All roads will lead to Caithness next month when the Sutherland family of Stainland and Sibmister Farms, near Thurso, will host NSA Scotland’s biennial Highland Sheep event.
Kenneth and Elspeth Sutherland, together with eldest son, Stephen, and his fiancée, Alix Brown, younger son, Kenneth, and his wife, Fiona, and two children, Amy and Jack, run one of the best-known beef and sheep enterprises in the north, and regularly produce prize-winning commercial lambs at local and national shows.
The family farm across 1,700 acres of owned land between the host farm, Sibmister and its neighbouring unit Stainland, while additional seasonal grazing is taken on each year to accommodate stock throughout the summer.
While many beef producers downsized their suckler herds some years ago and continue to do so, the Sutherlands more than doubled their spring calving herd to 400 head 15 years ago.
In the last four years, they have increased sheep numbers from about 1,000 to 1,600 breeding ewes and rely upon all home-bred replacements and use mainly home-bred tups.
Lambing kicks off at the end of February with the two pure flocks of 60 Suffolks and 50 Texels, followed by the crossbreds from the second week of March.
Cheviots follow at the end of March and hoggs and Jacob cross ewes from the second week in April.
The large-scale sheep flock includes 300 Cheviot ewes which were reintroduced to the farm two years ago to breed replacement females when bred pure or crossed to the Bluefaced Leicester to produce Cheviot Mules.
They are then crossed to the Texel, with the result then tupped again to the Texel or Suffolk.
Around 200 Suffolk crosses are tupped to the Texel, as are the 200 Jacob cross ewes which saw some go to a Beltex cross Charollais tup for the first time this year. The Jacob has proved to be a real success for the family since being introduced four years ago and is now the sole terminal sire for the 300 crossbred ewe hoggs which are tupped annually.
Hoggs run with the tup for 17 days and usually 60 to 70% of them hold.
Stephen, who works alongside his father and brother, as well as two full-time staff, Angus Mowat and Alistair McCarthy, said: “We have tried a number of breeds for tupping to the ewe hoggs, but have found the Jacob is best suited due to its ease of lambing.
“The lambs have turned out better than expected and still make us a pound, and some of the ewe lambs retained are proving highly prolific.”
All ewes and hoggs are lambed inside with up to 2,000 head going through the sheds over the winter.
A modern set-up and three recently erected slatted sheds allow 900 ewes to be housed immediately after scanning which has improved management and reduced feed costs over the winter.
Harbro Premium Ewe nuts and Harbro Feet and Fertility pre-tupping buckets are given to the flock, with twin-bearing ewes fed 0.75kg six weeks before lambing, while those carrying triplets receive 1kg from scanning onwards.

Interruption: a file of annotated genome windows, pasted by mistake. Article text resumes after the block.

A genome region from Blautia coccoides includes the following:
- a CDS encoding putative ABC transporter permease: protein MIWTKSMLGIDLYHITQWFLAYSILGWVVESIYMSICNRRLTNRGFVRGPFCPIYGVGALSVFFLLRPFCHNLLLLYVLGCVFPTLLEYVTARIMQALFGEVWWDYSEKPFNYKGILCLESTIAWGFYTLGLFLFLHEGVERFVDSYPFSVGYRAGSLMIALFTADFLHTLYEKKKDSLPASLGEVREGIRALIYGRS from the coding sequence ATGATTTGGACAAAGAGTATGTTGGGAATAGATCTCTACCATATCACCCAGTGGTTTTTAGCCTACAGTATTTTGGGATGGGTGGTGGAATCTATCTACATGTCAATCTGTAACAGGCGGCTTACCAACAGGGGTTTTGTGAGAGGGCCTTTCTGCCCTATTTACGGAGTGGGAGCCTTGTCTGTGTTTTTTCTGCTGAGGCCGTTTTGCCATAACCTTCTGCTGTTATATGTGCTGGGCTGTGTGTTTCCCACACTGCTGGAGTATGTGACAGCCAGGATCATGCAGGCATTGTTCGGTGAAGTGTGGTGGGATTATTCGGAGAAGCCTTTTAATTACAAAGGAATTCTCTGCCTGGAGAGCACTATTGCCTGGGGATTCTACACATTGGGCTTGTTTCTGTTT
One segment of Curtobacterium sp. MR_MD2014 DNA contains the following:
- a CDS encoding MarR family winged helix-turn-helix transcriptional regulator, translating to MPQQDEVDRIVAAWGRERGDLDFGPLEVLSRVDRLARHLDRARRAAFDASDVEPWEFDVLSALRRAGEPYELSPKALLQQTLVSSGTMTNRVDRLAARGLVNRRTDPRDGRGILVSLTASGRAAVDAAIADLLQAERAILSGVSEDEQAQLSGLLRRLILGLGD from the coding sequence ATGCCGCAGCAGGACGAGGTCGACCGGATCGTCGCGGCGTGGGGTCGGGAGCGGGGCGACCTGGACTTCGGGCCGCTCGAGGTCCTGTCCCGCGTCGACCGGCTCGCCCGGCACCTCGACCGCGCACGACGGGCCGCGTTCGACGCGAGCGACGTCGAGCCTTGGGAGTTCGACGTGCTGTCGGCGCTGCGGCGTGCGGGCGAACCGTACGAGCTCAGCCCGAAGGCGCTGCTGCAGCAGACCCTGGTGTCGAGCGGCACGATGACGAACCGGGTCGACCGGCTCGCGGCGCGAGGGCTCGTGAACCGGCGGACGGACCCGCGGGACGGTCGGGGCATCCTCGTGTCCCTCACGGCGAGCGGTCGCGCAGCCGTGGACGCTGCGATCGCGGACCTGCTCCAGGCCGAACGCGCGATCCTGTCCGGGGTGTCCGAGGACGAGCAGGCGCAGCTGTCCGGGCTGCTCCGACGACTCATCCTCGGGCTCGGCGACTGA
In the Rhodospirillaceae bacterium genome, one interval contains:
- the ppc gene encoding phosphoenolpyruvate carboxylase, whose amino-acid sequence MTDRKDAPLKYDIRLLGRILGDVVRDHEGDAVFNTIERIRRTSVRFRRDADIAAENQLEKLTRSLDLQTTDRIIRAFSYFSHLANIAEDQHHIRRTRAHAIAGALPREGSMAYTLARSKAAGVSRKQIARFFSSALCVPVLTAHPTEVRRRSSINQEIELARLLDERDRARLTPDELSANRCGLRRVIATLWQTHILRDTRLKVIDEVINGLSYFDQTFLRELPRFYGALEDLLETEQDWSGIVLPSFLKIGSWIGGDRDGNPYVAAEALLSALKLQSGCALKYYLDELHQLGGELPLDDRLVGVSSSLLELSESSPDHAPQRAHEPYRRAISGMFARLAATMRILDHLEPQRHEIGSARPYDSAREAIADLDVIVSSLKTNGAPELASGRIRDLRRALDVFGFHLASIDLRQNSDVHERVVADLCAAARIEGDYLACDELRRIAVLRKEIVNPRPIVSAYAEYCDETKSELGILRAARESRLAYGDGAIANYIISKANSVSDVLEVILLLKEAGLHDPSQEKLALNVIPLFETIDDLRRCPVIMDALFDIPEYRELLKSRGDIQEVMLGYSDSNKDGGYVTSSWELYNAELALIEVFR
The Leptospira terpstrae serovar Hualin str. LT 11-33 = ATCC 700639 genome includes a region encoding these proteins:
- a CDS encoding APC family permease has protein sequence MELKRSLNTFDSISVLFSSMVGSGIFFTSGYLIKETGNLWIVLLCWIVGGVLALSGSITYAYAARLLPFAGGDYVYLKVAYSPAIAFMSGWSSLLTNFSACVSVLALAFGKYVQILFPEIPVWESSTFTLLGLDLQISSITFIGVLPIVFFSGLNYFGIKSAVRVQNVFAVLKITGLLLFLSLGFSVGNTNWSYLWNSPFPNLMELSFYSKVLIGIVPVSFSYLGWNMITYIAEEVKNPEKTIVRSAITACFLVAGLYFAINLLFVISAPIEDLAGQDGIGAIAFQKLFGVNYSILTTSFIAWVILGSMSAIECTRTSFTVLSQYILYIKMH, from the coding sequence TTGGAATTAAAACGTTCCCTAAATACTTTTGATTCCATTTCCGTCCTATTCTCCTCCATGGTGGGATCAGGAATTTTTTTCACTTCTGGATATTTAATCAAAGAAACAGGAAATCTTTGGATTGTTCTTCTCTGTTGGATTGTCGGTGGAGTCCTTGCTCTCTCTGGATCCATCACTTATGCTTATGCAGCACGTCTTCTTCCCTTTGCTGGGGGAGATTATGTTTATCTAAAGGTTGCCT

“Ewes are moved into straw-bedded courts one week before lambing and then turned out a couple of days after lambing depending on the weather,” said Stephen, adding that two additional staff are brought in during the lambing period.
“The overall scanning percentage is usually 180-190%, with a weaning percentage of 160%. We enjoyed one of our best lambing seasons this year and the lambs are doing really well.”
All lambs are sold direct to Woodhead Bros in Turriff, with the aim to finish as many lambs as possible off grass from mid-May onwards at 20kg deadweight.
Two-thirds are finished off their mothers and 70% of lambs grade E and U, with only four O grades last year.
Harbro Kelso Tup and Lamb is fed to shearling tups sold at Quoybrae and Dingwall, which ensures tups are fit but not fat.
About 50 shearlings are sold each year, with a top price of £1,200 achieved for a Texel.
Various breeds have been experimented with over the years in the 400-cow spring herd, but it’s the Charolais that has remained the number one terminal sire for producing progeny which is sold store through Aberdeen and Northern Marts’ Caithness Livestock Centre at 10 to 11 months of age.
Over the past eight years, the Sutherlands have introduced the Longhorn and are now relying upon a crisscross breeding programme of the Longhorn and Simmental to produce home-bred replacement heifers which are calved at three years.
“The Longhorn is easy calving, easy fleshing and has a good temperament with plenty of milk,” said Stephen.
“We’ve also purchased a red Aberdeen-Angus bull from the Taits at Inkstack, which will be bulled to Longhorn cross heifers.
“Our Longhorn cross steers are selling just as well as Simmental and Charolais crosses at the store sales at Quoybrae and to many regular buyers.”
The two units are able to house all cows on slats from the end of October through to May, and Kenneth Snr pointed out that this year has been the first in a while that cattle have been put outside as early as the end of April.
In the meantime, with lambing having drawn to a close and just 30 cows left to calve, it’s all hands on deck for NSA Scotland’s big event at Sibmister on Wednesday June 12.